We sailed late afternoon for Greece and another migrant pick up. In the office we were updating all our lists, the mail was sorted and delivered to the relevant officers with the passengers coming to the letter bureau to see if there was anything for them. If I remember the crossing was uneventful.   Somewhere along the way we changed into whites but as it was January it probably wasnít done till Port Said.


Again another new country, Greece, but unfortunately I didnít get to go ashore. I did start to notice that this great new fruit appeared at meal times plus other fresh produce, including fish and vegetables. Rationing of meat and butter didnít end in England until July that year (1954). We used to get our butter and meats from Australia and New Zealand as the ships had very large refrigeration spaces so these items had to last over 3 months. I think we used to have 3 refrigeration engineers and of course we were not air-conditioned. Portholes were opened and scoops in place to catch the fresh sea air. That was okay if you were on the higher decks but it had to be a very flat sea otherwise the scoops would 'catch a wave'.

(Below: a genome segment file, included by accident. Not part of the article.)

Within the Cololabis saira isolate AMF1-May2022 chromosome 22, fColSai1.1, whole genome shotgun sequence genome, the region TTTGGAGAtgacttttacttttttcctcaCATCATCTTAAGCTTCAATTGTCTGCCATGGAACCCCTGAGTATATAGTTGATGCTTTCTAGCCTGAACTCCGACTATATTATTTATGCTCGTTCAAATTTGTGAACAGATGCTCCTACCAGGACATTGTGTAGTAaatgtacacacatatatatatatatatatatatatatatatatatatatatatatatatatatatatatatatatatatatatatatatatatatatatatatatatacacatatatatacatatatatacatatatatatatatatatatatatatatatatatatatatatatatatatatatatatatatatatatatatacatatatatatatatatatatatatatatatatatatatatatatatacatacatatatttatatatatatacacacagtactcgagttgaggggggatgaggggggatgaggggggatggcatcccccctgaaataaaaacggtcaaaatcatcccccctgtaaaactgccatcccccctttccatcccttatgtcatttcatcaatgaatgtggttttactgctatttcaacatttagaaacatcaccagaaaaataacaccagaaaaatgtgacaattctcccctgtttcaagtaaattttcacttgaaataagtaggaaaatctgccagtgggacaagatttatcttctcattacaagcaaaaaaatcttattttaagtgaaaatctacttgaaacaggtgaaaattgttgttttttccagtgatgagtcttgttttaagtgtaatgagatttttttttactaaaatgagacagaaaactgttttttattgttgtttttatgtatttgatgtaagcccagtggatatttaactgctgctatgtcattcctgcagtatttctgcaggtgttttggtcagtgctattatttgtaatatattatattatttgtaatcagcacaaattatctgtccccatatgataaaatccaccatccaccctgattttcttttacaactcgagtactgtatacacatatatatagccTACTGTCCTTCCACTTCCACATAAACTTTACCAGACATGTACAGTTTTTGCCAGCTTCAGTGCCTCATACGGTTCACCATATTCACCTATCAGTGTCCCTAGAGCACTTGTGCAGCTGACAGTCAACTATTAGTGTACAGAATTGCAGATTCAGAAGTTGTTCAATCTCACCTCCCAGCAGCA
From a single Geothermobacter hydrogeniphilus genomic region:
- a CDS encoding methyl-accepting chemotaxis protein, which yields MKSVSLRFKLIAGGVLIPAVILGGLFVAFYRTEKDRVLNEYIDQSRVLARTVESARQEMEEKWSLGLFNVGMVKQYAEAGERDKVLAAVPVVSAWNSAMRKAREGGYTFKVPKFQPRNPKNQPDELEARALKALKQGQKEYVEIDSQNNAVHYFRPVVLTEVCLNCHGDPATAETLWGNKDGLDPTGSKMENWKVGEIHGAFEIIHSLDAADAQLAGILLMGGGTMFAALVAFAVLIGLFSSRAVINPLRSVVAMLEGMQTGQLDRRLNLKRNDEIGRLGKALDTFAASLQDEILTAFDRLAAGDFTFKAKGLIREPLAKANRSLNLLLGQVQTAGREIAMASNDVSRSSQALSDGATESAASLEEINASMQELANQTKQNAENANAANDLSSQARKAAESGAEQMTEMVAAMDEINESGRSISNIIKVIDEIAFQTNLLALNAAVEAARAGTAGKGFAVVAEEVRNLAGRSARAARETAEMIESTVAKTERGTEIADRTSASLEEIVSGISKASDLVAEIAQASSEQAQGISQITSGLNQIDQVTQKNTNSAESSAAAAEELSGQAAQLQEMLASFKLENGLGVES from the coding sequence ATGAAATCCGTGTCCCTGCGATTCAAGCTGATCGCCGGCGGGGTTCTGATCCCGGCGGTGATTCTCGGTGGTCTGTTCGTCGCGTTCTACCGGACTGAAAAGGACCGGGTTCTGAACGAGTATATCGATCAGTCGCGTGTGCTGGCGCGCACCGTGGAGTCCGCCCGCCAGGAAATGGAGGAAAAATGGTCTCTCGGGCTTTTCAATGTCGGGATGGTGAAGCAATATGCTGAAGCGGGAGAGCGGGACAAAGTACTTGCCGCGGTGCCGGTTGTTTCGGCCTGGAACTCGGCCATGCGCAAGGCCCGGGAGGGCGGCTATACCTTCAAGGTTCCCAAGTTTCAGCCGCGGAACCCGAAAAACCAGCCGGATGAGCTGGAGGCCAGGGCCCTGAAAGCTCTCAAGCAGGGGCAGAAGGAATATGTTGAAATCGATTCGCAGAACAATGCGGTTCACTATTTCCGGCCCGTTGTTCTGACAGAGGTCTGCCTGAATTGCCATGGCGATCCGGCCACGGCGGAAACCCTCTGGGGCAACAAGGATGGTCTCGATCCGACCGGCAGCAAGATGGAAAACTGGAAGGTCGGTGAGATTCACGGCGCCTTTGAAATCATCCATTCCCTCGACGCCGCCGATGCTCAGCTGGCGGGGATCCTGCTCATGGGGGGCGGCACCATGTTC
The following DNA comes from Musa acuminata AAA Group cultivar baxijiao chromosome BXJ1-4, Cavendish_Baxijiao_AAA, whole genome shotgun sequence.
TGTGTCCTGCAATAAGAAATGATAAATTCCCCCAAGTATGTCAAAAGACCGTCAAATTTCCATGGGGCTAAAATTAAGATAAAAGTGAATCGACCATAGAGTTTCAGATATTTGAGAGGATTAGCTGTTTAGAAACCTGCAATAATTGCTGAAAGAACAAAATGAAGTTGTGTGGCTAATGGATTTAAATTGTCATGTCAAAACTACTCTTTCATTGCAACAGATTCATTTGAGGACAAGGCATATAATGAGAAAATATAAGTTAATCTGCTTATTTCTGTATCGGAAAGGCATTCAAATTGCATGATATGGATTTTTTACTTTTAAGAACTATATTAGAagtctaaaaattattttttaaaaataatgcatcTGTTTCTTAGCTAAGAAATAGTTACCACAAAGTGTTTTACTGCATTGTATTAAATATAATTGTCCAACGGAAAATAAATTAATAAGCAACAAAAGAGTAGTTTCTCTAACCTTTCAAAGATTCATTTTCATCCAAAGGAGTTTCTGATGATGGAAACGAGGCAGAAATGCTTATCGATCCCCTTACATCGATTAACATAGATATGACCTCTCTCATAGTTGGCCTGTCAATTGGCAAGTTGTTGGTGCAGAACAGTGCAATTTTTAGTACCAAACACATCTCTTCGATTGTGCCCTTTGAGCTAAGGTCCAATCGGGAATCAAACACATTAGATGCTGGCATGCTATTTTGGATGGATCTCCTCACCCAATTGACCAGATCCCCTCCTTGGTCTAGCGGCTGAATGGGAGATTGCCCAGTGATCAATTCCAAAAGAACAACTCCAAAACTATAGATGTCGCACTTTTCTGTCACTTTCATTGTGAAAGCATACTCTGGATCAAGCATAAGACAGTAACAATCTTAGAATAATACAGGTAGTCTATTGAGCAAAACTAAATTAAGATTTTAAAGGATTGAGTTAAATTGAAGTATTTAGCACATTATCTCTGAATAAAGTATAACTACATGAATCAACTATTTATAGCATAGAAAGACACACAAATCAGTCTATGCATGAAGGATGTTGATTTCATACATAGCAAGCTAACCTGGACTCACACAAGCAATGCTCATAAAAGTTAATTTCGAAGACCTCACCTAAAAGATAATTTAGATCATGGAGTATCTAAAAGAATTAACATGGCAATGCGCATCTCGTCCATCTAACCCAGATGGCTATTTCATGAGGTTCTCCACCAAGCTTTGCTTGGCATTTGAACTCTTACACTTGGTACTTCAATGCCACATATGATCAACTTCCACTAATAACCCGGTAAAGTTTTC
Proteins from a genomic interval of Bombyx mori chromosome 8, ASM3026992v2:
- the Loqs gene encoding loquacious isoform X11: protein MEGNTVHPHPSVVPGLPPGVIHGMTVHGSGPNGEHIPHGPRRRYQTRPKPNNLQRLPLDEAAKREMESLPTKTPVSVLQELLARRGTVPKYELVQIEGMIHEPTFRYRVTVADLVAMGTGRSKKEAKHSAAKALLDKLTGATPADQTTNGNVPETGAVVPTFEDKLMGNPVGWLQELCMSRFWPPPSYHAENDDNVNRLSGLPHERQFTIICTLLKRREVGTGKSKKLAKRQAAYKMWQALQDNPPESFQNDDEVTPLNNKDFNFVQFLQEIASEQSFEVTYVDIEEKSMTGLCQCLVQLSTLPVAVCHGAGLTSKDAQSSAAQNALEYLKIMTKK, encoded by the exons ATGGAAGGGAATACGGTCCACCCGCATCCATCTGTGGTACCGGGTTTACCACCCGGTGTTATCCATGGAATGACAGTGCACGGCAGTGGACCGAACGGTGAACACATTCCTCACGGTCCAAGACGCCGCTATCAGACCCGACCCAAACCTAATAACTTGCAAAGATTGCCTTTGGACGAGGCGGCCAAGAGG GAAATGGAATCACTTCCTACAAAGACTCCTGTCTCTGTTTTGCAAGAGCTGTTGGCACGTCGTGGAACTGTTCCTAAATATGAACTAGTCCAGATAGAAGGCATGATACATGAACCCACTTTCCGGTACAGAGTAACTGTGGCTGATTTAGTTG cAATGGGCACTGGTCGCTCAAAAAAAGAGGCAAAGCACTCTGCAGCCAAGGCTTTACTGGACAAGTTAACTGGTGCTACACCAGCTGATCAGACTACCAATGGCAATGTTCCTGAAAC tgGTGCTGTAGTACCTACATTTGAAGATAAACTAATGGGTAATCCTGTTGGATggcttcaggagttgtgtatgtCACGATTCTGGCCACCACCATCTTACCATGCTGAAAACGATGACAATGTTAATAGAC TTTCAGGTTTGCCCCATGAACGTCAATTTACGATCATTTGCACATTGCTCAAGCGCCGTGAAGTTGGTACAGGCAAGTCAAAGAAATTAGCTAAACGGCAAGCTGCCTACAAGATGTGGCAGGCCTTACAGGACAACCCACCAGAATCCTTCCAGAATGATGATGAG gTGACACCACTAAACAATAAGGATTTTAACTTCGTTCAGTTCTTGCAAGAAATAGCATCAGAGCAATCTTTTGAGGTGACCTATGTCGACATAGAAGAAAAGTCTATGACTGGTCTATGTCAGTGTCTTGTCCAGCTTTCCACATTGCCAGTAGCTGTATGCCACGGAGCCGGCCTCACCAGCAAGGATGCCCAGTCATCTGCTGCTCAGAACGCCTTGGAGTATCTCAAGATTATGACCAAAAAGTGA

We had no problems in Greece and soon we were on our way to Port Said. Here the only people allowed ashore were those with passports so the majority of our passengers still hadnít been ashore!  The local police/immigration people always came aboard without pens, rubber stamp pads etc. plus ink for the pads so we always had to supply same. No doubt they were sold once they got ashore!    Our local agent always brought on the crew lists of all the ships that had passed through since we had last visited. They didnít mean much to me then but on later voyages they were always interesting reading to see which ships colleagues you knew were on. It was here that all the bum boats came alongside and offered their various goods and fruits with passengers throwing their monies down and the baskets being hauled up, there were always lots of young boys diving into the water retrieving coins before they sank to the bottom. Up on deck we had the Gully Gully man performing. I suppose in this day and age with all the high security on ships passengers donít have the same opportunities? It was a night time trip through the Suez Canal and and on to Aden all the time getting hotter and hotter and with no air conditioning! Always plenty of cold beer though.